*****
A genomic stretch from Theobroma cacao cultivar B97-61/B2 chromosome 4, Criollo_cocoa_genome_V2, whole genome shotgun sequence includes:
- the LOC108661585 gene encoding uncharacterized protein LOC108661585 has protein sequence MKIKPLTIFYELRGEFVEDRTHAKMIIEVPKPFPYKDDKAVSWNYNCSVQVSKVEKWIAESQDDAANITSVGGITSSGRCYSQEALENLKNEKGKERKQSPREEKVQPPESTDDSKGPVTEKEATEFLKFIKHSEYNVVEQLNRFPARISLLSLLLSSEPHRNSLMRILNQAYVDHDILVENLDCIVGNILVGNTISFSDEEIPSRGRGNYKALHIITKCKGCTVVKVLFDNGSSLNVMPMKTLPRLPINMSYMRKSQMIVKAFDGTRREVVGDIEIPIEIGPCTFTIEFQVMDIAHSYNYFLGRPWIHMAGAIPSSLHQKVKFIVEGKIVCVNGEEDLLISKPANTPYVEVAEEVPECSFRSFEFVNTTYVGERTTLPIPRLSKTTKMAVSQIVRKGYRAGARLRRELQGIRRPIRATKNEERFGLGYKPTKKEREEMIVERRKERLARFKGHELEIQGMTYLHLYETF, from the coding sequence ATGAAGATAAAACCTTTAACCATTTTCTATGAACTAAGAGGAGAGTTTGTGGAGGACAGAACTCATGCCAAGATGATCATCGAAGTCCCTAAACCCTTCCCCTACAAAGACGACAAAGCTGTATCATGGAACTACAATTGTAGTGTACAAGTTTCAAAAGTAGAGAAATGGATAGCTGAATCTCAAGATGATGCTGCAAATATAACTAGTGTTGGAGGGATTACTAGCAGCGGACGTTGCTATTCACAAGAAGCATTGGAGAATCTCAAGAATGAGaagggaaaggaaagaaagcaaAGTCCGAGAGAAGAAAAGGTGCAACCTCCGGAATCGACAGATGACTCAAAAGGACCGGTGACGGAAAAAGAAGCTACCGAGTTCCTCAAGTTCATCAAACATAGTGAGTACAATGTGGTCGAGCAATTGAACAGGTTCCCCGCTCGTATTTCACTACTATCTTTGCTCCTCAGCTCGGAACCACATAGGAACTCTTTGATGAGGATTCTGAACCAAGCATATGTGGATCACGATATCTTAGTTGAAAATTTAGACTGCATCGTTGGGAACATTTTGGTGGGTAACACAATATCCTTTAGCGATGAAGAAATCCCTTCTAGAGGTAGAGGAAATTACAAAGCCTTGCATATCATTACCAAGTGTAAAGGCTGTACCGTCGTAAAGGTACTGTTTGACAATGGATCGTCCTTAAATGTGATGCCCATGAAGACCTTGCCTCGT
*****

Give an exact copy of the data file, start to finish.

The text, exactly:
A genomic stretch from Theobroma cacao cultivar B97-61/B2 chromosome 4, Criollo_cocoa_genome_V2, whole genome shotgun sequence includes:
- the LOC108661585 gene encoding uncharacterized protein LOC108661585 has protein sequence MKIKPLTIFYELRGEFVEDRTHAKMIIEVPKPFPYKDDKAVSWNYNCSVQVSKVEKWIAESQDDAANITSVGGITSSGRCYSQEALENLKNEKGKERKQSPREEKVQPPESTDDSKGPVTEKEATEFLKFIKHSEYNVVEQLNRFPARISLLSLLLSSEPHRNSLMRILNQAYVDHDILVENLDCIVGNILVGNTISFSDEEIPSRGRGNYKALHIITKCKGCTVVKVLFDNGSSLNVMPMKTLPRLPINMSYMRKSQMIVKAFDGTRREVVGDIEIPIEIGPCTFTIEFQVMDIAHSYNYFLGRPWIHMAGAIPSSLHQKVKFIVEGKIVCVNGEEDLLISKPANTPYVEVAEEVPECSFRSFEFVNTTYVGERTTLPIPRLSKTTKMAVSQIVRKGYRAGARLRRELQGIRRPIRATKNEERFGLGYKPTKKEREEMIVERRKERLARFKGHELEIQGMTYLHLYETF, from the coding sequence ATGAAGATAAAACCTTTAACCATTTTCTATGAACTAAGAGGAGAGTTTGTGGAGGACAGAACTCATGCCAAGATGATCATCGAAGTCCCTAAACCCTTCCCCTACAAAGACGACAAAGCTGTATCATGGAACTACAATTGTAGTGTACAAGTTTCAAAAGTAGAGAAATGGATAGCTGAATCTCAAGATGATGCTGCAAATATAACTAGTGTTGGAGGGATTACTAGCAGCGGACGTTGCTATTCACAAGAAGCATTGGAGAATCTCAAGAATGAGaagggaaaggaaagaaagcaaAGTCCGAGAGAAGAAAAGGTGCAACCTCCGGAATCGACAGATGACTCAAAAGGACCGGTGACGGAAAAAGAAGCTACCGAGTTCCTCAAGTTCATCAAACATAGTGAGTACAATGTGGTCGAGCAATTGAACAGGTTCCCCGCTCGTATTTCACTACTATCTTTGCTCCTCAGCTCGGAACCACATAGGAACTCTTTGATGAGGATTCTGAACCAAGCATATGTGGATCACGATATCTTAGTTGAAAATTTAGACTGCATCGTTGGGAACATTTTGGTGGGTAACACAATATCCTTTAGCGATGAAGAAATCCCTTCTAGAGGTAGAGGAAATTACAAAGCCTTGCATATCATTACCAAGTGTAAAGGCTGTACCGTCGTAAAGGTACTGTTTGACAATGGATCGTCCTTAAATGTGATGCCCATGAAGACCTTGCCTCGT